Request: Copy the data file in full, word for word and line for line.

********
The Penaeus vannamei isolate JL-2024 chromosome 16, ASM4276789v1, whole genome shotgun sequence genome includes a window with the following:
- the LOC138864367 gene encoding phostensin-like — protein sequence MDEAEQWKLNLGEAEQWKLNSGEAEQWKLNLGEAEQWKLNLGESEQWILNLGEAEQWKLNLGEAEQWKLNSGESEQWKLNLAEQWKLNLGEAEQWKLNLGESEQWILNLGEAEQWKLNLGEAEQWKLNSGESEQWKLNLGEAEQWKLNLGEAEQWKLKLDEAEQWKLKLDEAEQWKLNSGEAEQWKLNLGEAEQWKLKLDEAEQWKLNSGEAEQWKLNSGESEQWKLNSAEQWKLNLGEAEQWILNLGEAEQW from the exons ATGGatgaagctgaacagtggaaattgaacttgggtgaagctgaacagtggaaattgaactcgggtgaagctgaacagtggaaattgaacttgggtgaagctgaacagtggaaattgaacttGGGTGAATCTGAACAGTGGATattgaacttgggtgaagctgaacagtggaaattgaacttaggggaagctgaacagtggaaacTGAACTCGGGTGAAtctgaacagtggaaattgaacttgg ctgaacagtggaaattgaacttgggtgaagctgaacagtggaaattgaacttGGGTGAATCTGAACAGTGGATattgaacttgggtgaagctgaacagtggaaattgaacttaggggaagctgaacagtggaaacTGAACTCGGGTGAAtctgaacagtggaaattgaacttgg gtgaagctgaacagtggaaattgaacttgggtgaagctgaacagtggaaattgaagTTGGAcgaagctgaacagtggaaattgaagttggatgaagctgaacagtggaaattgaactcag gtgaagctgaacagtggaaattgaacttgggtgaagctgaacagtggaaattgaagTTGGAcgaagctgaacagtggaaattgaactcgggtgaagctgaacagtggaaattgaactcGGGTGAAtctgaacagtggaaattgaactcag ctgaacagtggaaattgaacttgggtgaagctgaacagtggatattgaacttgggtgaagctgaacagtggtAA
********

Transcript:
The Penaeus vannamei isolate JL-2024 chromosome 16, ASM4276789v1, whole genome shotgun sequence genome includes a window with the following:
- the LOC138864367 gene encoding phostensin-like — protein sequence MDEAEQWKLNLGEAEQWKLNSGEAEQWKLNLGEAEQWKLNLGESEQWILNLGEAEQWKLNLGEAEQWKLNSGESEQWKLNLAEQWKLNLGEAEQWKLNLGESEQWILNLGEAEQWKLNLGEAEQWKLNSGESEQWKLNLGEAEQWKLNLGEAEQWKLKLDEAEQWKLKLDEAEQWKLNSGEAEQWKLNLGEAEQWKLKLDEAEQWKLNSGEAEQWKLNSGESEQWKLNSAEQWKLNLGEAEQWILNLGEAEQW from the exons ATGGatgaagctgaacagtggaaattgaacttgggtgaagctgaacagtggaaattgaactcgggtgaagctgaacagtggaaattgaacttgggtgaagctgaacagtggaaattgaacttGGGTGAATCTGAACAGTGGATattgaacttgggtgaagctgaacagtggaaattgaacttaggggaagctgaacagtggaaacTGAACTCGGGTGAAtctgaacagtggaaattgaacttgg ctgaacagtggaaattgaacttgggtgaagctgaacagtggaaattgaacttGGGTGAATCTGAACAGTGGATattgaacttgggtgaagctgaacagtggaaattgaacttaggggaagctgaacagtggaaacTGAACTCGGGTGAAtctgaacagtggaaattgaacttgg gtgaagctgaacagtggaaattgaacttgggtgaagctgaacagtggaaattgaagTTGGAcgaagctgaacagtggaaattgaagttggatgaagctgaacagtggaaattgaactcag gtgaagctgaacagtggaaattgaacttgggtgaagctgaacagtggaaattgaagTTGGAcgaagctgaacagtggaaattgaactcgggtgaagctgaacagtggaaattgaactcGGGTGAAtctgaacagtggaaattgaactcag ctgaacagtggaaattgaacttgggtgaagctgaacagtggatattgaacttgggtgaagctgaacagtggtAA